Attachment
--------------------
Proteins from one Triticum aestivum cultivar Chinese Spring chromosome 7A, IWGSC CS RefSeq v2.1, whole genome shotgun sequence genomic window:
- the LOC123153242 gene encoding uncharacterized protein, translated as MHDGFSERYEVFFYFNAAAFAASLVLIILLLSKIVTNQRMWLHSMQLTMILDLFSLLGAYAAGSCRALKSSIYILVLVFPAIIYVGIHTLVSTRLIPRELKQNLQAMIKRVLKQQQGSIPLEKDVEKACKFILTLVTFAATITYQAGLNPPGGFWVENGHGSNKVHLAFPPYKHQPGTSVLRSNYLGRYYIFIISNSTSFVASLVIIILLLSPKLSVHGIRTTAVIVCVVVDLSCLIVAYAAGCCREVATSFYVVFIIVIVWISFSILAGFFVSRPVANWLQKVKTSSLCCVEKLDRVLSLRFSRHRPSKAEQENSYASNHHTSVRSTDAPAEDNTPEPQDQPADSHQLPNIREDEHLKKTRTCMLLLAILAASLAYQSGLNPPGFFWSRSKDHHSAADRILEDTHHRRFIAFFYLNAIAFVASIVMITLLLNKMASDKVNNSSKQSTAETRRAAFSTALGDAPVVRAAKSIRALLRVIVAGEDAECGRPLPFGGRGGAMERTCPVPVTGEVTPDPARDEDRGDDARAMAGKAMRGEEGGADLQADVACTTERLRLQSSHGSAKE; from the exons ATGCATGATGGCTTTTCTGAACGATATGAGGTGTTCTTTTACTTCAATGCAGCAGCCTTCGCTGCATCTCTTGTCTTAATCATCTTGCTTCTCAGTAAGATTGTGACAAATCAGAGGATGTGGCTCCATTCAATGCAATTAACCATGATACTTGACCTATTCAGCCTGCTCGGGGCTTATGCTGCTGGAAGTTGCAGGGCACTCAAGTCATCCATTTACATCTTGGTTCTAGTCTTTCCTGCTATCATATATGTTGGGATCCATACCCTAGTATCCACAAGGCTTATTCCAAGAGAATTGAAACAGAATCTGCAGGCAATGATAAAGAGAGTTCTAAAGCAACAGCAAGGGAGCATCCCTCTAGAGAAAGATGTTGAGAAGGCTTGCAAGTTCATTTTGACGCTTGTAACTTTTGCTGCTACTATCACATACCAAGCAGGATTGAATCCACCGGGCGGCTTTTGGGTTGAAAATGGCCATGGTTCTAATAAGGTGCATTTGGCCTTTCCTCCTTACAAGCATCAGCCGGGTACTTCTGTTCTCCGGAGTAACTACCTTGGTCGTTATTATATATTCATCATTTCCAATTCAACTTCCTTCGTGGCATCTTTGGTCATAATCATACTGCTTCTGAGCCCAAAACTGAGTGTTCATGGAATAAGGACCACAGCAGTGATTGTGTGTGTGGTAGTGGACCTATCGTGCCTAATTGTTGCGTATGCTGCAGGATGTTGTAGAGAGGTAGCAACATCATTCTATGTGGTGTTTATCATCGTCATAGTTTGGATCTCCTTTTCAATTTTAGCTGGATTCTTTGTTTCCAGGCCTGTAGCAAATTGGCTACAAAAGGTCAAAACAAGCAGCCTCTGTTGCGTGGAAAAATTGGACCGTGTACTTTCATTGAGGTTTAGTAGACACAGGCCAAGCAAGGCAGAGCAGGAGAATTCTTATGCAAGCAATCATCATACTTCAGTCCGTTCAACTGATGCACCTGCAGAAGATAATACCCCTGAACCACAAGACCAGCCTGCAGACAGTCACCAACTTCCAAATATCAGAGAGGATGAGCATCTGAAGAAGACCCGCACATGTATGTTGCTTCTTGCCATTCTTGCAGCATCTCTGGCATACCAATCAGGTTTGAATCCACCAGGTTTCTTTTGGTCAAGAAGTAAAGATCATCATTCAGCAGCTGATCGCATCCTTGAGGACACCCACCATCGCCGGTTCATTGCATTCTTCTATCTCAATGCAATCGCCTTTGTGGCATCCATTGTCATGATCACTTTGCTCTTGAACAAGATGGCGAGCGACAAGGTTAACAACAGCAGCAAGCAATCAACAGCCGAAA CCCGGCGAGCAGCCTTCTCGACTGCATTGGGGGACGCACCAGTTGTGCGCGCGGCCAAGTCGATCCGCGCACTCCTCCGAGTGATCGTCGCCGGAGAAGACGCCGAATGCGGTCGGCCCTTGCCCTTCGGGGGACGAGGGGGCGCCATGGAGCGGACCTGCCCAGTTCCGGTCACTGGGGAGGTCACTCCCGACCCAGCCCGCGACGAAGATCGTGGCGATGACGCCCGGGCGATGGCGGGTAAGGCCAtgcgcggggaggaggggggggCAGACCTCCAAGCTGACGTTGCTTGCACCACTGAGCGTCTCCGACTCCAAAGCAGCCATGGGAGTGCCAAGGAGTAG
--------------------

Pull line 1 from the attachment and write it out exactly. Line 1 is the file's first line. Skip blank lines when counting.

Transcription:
Proteins from one Triticum aestivum cultivar Chinese Spring chromosome 7A, IWGSC CS RefSeq v2.1, whole genome shotgun sequence genomic window: